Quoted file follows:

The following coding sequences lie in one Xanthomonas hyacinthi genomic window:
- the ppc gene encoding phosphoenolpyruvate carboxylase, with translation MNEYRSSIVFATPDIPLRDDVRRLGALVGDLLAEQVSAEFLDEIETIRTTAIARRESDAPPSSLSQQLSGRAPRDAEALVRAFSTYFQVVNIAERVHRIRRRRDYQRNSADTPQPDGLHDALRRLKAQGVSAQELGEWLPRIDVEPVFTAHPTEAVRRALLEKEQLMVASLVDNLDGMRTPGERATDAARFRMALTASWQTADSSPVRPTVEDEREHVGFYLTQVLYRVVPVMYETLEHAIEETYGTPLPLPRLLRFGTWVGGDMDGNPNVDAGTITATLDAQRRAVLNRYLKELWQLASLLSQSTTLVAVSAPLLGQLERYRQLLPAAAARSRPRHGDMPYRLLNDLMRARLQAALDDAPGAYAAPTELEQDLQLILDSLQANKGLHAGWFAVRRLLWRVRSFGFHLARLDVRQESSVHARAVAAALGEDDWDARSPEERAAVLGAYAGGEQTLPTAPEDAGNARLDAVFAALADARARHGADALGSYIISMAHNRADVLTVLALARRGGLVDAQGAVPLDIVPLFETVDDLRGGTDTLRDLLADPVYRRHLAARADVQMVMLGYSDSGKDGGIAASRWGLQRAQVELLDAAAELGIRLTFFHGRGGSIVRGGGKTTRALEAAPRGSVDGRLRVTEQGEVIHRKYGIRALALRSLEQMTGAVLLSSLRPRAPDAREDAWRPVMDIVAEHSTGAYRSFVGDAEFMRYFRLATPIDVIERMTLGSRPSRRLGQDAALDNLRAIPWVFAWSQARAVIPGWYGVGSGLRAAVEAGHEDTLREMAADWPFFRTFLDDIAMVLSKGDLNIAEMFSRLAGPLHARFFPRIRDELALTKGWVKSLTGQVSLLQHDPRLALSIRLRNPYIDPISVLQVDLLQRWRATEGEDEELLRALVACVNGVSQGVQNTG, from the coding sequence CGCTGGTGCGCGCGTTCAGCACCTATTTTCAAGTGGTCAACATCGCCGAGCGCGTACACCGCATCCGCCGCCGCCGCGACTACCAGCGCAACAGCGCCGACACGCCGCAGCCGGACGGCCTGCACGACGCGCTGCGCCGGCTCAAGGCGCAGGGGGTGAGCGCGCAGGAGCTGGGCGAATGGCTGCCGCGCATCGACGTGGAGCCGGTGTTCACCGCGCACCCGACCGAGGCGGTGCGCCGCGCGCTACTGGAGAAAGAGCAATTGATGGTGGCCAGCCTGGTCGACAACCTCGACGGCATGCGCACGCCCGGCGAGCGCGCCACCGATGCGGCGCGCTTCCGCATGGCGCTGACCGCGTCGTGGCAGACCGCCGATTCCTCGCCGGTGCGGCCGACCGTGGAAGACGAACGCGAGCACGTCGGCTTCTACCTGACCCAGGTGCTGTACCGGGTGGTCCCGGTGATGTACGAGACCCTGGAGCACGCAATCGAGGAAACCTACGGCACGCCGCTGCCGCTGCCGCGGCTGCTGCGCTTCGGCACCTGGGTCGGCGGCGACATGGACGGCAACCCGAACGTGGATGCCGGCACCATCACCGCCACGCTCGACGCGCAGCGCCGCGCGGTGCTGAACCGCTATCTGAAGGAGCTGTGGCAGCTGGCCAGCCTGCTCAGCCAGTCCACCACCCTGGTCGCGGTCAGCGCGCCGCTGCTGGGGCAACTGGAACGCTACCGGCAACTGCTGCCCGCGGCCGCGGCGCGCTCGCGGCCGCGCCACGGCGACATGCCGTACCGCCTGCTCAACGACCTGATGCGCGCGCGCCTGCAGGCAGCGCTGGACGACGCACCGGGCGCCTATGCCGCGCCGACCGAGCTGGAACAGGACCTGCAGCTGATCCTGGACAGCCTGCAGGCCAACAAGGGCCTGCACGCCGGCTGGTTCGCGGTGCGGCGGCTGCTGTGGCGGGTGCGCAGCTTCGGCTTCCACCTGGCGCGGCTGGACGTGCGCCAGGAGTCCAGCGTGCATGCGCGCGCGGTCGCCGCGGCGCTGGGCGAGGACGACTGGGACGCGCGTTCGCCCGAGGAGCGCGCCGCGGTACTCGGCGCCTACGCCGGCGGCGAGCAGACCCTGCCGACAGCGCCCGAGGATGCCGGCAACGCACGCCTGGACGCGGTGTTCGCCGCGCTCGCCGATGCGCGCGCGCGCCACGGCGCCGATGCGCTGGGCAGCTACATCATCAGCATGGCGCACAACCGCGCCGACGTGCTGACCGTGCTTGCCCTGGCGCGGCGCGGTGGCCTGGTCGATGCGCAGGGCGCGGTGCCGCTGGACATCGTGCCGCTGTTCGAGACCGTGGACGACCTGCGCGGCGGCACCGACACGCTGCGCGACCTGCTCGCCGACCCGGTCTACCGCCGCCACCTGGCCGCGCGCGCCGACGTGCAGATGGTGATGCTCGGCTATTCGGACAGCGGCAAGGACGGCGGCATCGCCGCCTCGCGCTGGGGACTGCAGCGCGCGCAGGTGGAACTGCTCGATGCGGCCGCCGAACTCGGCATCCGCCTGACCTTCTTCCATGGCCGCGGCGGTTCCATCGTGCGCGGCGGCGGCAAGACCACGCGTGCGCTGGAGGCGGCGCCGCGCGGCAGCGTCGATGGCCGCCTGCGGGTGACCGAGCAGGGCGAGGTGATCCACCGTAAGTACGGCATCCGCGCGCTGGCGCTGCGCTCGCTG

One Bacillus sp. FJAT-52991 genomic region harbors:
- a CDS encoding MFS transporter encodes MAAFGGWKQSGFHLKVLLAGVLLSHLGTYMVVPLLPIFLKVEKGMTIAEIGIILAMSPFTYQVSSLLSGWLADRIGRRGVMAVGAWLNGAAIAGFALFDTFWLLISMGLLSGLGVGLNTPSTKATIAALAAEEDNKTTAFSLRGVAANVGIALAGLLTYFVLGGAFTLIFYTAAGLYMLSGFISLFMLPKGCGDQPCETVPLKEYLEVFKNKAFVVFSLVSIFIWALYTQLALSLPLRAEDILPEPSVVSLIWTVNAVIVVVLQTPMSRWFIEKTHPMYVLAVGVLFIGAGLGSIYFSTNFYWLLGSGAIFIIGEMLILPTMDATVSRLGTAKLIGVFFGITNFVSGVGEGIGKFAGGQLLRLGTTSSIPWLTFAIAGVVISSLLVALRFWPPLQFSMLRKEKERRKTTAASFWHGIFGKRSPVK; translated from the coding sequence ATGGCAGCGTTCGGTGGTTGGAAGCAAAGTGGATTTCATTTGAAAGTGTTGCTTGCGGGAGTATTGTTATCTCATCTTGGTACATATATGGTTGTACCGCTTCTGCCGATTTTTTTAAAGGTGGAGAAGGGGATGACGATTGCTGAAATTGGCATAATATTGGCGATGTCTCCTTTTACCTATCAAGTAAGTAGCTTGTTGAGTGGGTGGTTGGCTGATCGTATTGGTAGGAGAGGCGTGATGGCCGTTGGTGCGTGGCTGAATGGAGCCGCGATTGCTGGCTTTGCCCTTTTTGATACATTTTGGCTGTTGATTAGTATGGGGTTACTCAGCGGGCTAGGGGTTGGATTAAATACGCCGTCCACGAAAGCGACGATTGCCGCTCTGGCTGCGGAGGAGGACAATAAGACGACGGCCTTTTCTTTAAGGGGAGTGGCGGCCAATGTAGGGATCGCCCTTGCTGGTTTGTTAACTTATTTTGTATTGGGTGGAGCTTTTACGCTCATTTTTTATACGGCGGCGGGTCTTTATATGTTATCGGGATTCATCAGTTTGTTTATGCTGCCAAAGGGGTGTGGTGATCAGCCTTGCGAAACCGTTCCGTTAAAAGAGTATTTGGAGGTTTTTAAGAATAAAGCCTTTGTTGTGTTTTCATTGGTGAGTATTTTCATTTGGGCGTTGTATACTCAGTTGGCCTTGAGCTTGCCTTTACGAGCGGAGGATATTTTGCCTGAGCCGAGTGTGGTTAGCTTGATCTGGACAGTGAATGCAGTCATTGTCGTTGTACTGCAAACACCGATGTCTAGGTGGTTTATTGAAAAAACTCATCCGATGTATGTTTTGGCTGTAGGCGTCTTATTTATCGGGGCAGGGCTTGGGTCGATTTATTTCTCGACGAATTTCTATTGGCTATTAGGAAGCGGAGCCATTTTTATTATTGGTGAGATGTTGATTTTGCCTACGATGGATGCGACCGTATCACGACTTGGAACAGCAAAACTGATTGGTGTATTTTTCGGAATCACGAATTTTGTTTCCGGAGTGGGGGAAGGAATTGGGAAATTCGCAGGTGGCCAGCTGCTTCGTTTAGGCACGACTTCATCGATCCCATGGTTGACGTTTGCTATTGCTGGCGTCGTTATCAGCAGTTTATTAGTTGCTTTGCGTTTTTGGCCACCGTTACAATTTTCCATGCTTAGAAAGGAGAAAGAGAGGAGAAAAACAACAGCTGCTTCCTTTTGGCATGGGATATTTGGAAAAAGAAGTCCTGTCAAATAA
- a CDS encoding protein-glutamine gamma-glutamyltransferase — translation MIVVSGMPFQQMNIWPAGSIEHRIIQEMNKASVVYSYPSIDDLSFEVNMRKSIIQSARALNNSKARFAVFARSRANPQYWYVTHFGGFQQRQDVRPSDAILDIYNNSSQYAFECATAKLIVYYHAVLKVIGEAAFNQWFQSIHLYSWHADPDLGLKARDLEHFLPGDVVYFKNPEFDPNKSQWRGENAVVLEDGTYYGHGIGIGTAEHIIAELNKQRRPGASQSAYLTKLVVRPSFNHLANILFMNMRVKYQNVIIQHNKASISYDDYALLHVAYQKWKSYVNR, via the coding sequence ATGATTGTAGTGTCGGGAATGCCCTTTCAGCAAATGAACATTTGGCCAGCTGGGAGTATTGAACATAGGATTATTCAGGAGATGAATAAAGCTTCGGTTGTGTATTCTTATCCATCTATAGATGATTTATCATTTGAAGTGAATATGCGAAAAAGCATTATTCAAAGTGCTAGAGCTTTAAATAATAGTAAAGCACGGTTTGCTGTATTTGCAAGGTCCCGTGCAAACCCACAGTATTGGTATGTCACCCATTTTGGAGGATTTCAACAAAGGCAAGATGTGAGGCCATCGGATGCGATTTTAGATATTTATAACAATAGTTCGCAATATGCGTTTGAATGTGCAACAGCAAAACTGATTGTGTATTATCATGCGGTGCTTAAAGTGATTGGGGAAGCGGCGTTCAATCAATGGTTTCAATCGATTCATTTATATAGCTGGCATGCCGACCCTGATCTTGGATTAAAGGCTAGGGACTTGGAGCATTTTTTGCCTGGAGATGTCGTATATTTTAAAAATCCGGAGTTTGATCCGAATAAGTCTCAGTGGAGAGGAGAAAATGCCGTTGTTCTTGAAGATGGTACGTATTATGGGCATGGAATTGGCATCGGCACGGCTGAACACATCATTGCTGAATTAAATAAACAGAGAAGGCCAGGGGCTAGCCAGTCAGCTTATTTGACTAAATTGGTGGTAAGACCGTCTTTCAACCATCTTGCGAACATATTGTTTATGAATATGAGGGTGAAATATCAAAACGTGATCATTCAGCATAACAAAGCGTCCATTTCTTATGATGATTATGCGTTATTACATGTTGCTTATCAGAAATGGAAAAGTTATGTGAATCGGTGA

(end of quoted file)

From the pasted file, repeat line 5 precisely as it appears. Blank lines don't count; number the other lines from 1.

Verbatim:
- a CDS encoding protein-glutamine gamma-glutamyltransferase — translation MIVVSGMPFQQMNIWPAGSIEHRIIQEMNKASVVYSYPSIDDLSFEVNMRKSIIQSARALNNSKARFAVFARSRANPQYWYVTHFGGFQQRQDVRPSDAILDIYNNSSQYAFECATAKLIVYYHAVLKVIGEAAFNQWFQSIHLYSWHADPDLGLKARDLEHFLPGDVVYFKNPEFDPNKSQWRGENAVVLEDGTYYGHGIGIGTAEHIIAELNKQRRPGASQSAYLTKLVVRPSFNHLANILFMNMRVKYQNVIIQHNKASISYDDYALLHVAYQKWKSYVNR, via the coding sequence ATGATTGTAGTGTCGGGAATGCCCTTTCAGCAAATGAACATTTGGCCAGCTGGGAGTATTGAACATAGGATTATTCAGGAGATGAATAAAGCTTCGGTTGTGTATTCTTATCCATCTATAGATGATTTATCATTTGAAGTGAATATGCGAAAAAGCATTATTCAAAGTGCTAGAGCTTTAAATAATAGTAAAGCACGGTTTGCTGTATTTGCAAGGTCCCGTGCAAACCCACAGTATTGGTATGTCACCCATTTTGGAGGATTTCAACAAAGGCAAGATGTGAGGCCATCGGATGCGATTTTAGATATTTATAACAATAGTTCGCAATATGCGTTTGAATGTGCAACAGCAAAACTGATTGTGTATTATCATGCGGTGCTTAAAGTGATTGGGGAAGCGGCGTTCAATCAATGGTTTCAATCGATTCATTTATATAGCTGGCATGCCGACCCTGATCTTGGATTAAAGGCTAGGGACTTGGAGCATTTTTTGCCTGGAGATGTCGTATATTTTAAAAATCCGGAGTTTGATCCGAATAAGTCTCAGTGGAGAGGAGAAAATGCCGTTGTTCTTGAAGATGGTACGTATTATGGGCATGGAATTGGCATCGGCACGGCTGAACACATCATTGCTGAATTAAATAAACAGAGAAGGCCAGGGGCTAGCCAGTCAGCTTATTTGACTAAATTGGTGGTAAGACCGTCTTTCAACCATCTTGCGAACATATTGTTTATGAATATGAGGGTGAAATATCAAAACGTGATCATTCAGCATAACAAAGCGTCCATTTCTTATGATGATTATGCGTTATTACATGTTGCTTATCAGAAATGGAAAAGTTATGTGAATCGGTGA